Reading Indian writing in English represents an act of translation every time I read. Yes, even when the book is written in English, every book represents a journey through and across culture.
It might seem strange to hear a native English speaker say that I read English in translation, but I do. Given the idiomatic differences between American English and Indian English, language does occasionally pose a barrier.
Like the time I first encountered the word “mugging” in Five Point Someone. The context told me that the Indian idiom did not denote theft as it does in American English, but something closer to “cramming.”
More often, these translation issues arise when I encounter a word like mundu, as I did in The Better Man. That word led me on an etymological wild goose chase that ended with Honey Singh.
For me, reading becomes more than a passive act. Reading Indian literature is an active search for meaning across cultures. The farther removed from the culture I am, the deeper my search for meaning. It’s easy enough for me to read a thriller set in Bangalore when I’m sitting at MTR.
That’s the story of The Mysterious Ailment of Rupi Baskey. My first act of translation occurred on page one when I read “dhai-budhi.” The term was obviously enough “midwife” in English. Then, I encountered “dahni-bidya” or “witchcraft.” To a native Santali speaker, these words are as different as chalk and cheese, but to my non-native eyes, they were as similar as there and their.
For the first few pages, I felt a profound sense of disorientation. Then, I read the map on the verso of the title page. This did not help much until I saw a place I recognized: Ghatshila, the hometown of the author, Hansda Sowvendra Shekhar. I traced the location on Google and tried to re-create Rupi’s world in Jharkhand from my back porch in South Carolina. It helped make her fictional world real.
When I read across cultures, my brain is like a train. Each culture has its own car. The train moves along slowly and clumsily until the coupling locks into place. When that connection between the culture cars is finally bridged, the story glides along the tracks, and the ride is smooth.
Those first couple miles are rough, though. If you want to know why Indian writers working in English struggle to make the jump to a global market, my experience is the answer. Reading across cultures is real work. I crave the knowledge this reading provides. I thirst for new words and experiences. Unfortunately, most readers don’t want to work. When reading fiction, they seek escape, fun, and fantasy. The most work most readers are willing to do is figure out whodunnit.
To reach a broader audience, publishers often edit books for foreign markets. This decision seems inocuous enough, but it isn’t. It’s an act of destruction of the writer’s intention and the fictional world that’s created.
For example, if dahni-bidya and dhai-budhi had been translated, I would have lost a layer of meaning and connectedness to Santhal culture. It struck me as I read how closely these words resembled each other. Whether they are etymologically connected is irrelevant. What matters is that their very use, rather than an English translation, connected the words in my head. Without making that—most probably wrong—connection, I would never have pondered the position of women within Santhal culture more deeply.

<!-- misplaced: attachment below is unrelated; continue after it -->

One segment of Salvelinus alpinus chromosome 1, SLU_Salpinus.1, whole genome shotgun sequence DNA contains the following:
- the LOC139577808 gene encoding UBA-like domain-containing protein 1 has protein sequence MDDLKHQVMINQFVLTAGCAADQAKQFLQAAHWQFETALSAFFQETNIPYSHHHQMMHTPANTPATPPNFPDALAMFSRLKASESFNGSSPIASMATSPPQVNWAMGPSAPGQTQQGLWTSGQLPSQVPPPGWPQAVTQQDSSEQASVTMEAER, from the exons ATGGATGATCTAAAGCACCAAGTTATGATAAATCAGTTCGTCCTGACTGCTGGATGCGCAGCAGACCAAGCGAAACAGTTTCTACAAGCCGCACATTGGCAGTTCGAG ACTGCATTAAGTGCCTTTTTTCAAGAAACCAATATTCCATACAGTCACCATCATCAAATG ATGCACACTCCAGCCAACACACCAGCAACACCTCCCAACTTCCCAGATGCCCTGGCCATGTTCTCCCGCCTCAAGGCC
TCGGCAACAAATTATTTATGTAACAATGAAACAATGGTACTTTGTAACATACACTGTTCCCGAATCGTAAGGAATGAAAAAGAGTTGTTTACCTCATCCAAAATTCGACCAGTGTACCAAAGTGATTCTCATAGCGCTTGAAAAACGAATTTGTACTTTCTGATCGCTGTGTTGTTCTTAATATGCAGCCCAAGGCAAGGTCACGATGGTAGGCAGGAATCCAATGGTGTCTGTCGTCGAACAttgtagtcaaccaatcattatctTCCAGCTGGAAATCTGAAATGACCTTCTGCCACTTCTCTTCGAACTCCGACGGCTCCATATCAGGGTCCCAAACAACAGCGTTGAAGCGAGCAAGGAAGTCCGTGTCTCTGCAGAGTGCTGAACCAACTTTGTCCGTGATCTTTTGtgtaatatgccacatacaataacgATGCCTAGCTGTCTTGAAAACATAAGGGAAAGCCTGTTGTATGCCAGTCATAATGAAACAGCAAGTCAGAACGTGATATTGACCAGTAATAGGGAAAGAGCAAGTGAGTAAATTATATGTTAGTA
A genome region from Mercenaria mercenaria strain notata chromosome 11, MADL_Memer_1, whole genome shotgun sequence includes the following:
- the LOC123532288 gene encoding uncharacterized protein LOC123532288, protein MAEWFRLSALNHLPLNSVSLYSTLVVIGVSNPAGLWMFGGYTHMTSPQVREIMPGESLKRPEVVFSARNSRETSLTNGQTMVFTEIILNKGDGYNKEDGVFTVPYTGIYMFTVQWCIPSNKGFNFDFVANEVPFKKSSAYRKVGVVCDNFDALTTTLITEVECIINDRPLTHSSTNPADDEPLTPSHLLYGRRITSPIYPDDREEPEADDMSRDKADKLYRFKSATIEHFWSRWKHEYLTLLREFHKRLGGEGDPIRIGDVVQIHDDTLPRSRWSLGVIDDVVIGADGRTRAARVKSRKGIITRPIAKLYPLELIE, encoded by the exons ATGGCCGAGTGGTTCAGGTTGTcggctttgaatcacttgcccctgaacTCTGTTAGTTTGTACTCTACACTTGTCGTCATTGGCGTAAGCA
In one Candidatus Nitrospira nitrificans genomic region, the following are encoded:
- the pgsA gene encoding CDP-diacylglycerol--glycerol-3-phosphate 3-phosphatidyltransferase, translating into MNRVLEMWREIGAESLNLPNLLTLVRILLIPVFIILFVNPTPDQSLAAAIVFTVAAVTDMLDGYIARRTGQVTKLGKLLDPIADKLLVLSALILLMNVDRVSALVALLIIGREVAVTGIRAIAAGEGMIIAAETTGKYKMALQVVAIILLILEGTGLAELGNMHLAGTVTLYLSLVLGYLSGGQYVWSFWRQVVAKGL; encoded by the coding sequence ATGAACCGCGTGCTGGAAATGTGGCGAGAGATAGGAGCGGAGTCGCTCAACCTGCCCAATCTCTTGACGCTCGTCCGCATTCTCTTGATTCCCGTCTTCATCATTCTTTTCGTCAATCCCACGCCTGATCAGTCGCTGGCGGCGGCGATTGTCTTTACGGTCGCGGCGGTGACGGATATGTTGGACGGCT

Some books overcome this translation issue by using a glossary or footnotes. Both take extra work to produce, and their value to cultural outsiders is questionable. When a writer is already translating experience across culture, how much effort should we really expect? Is a glossary the literary equivalent of cultural gymnastics? Shouldn’t the reader do some of the work? Meet the writer halfway?
What would I lose in the process of using a glossary? Would I lose the time it took me to find an online Santali-English dictionary? Would I lose the time it took me to head on a virtual journey with Google?
Or would we call those losses gains?
Would a glossary have made my reading easier? Yes. Simpler? Yes. Lazier? Most definitely yes.
But what would I have lost in translation without getting lost in translation? Without getting lost in the syllables and elemental nature of language?
I don’t know. For I can’t unread what I have read or read a book that has not been written. All I know is that my reading is richer because I didn’t have a glossary.
Perhaps you are wondering if you should read Rupi? Can you read her even if you don’t have my experience in India or aren’t Indian yourself?
Yes. You should and you can.
The writing is lucid. Shekhar’s narrative flows easily. The story itself is not so complex that you can’t follow it. Yet, if you have the time and inclination, the story has depths for you to plumb.
Rupi and her family are in many ways like any other family. Their experiences are grounded in their Santhal identity, but many aspects of their struggles and joys are universal.
I do ask that you try to understand the context of this narrative. Rupi comes of age with India. Her Jharkhand is not for the most part contemporary Jharkhand. Rather, Rupi’s experience seems to parallel India’s independence and Jharkhand’s struggle for statehood. When you read about attitudes toward witchcraft, you must set aside your notions about what witchcraft is or isn’t. You must appreciate that the story takes place in a different place and time.
Most importantly, I ask that you do not judge Rupi for whom you think she is, but instead for whom she thinks she is. Her decisions, right or wrong, are hers alone. They represent only her experience and no one else’s. They are not meant to telegraph across all Santhal women, but to show a snapshot of one woman’s life.
For that’s the beauty of reading Rupi.